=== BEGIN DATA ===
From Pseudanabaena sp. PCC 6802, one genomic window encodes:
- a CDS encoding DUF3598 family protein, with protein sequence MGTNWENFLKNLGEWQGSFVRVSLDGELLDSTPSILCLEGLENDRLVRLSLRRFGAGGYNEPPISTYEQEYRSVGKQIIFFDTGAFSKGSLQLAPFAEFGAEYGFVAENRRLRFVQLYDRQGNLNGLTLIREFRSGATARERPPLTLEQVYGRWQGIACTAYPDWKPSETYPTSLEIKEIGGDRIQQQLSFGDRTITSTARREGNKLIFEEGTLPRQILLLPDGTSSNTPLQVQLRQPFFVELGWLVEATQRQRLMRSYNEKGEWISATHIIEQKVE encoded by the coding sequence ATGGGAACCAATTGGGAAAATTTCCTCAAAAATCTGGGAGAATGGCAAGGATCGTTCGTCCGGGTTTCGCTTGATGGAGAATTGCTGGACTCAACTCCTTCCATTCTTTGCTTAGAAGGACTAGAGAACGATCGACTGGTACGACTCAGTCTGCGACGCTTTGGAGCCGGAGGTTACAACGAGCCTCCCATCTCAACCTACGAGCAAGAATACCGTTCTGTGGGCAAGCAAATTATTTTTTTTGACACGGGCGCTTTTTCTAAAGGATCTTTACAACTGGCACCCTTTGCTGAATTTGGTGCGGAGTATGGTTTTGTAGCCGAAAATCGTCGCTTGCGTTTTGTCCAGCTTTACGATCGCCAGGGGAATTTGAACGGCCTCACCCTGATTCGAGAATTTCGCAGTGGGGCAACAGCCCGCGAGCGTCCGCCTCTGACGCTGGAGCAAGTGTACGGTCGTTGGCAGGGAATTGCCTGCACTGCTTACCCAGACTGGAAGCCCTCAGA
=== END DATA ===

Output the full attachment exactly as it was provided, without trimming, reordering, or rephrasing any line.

From Pseudanabaena sp. PCC 6802, one genomic window encodes:
- a CDS encoding DUF3598 family protein, with protein sequence MGTNWENFLKNLGEWQGSFVRVSLDGELLDSTPSILCLEGLENDRLVRLSLRRFGAGGYNEPPISTYEQEYRSVGKQIIFFDTGAFSKGSLQLAPFAEFGAEYGFVAENRRLRFVQLYDRQGNLNGLTLIREFRSGATARERPPLTLEQVYGRWQGIACTAYPDWKPSETYPTSLEIKEIGGDRIQQQLSFGDRTITSTARREGNKLIFEEGTLPRQILLLPDGTSSNTPLQVQLRQPFFVELGWLVEATQRQRLMRSYNEKGEWISATHIIEQKVE encoded by the coding sequence ATGGGAACCAATTGGGAAAATTTCCTCAAAAATCTGGGAGAATGGCAAGGATCGTTCGTCCGGGTTTCGCTTGATGGAGAATTGCTGGACTCAACTCCTTCCATTCTTTGCTTAGAAGGACTAGAGAACGATCGACTGGTACGACTCAGTCTGCGACGCTTTGGAGCCGGAGGTTACAACGAGCCTCCCATCTCAACCTACGAGCAAGAATACCGTTCTGTGGGCAAGCAAATTATTTTTTTTGACACGGGCGCTTTTTCTAAAGGATCTTTACAACTGGCACCCTTTGCTGAATTTGGTGCGGAGTATGGTTTTGTAGCCGAAAATCGTCGCTTGCGTTTTGTCCAGCTTTACGATCGCCAGGGGAATTTGAACGGCCTCACCCTGATTCGAGAATTTCGCAGTGGGGCAACAGCCCGCGAGCGTCCGCCTCTGACGCTGGAGCAAGTGTACGGTCGTTGGCAGGGAATTGCCTGCACTGCTTACCCAGACTGGAAGCCCTCAGA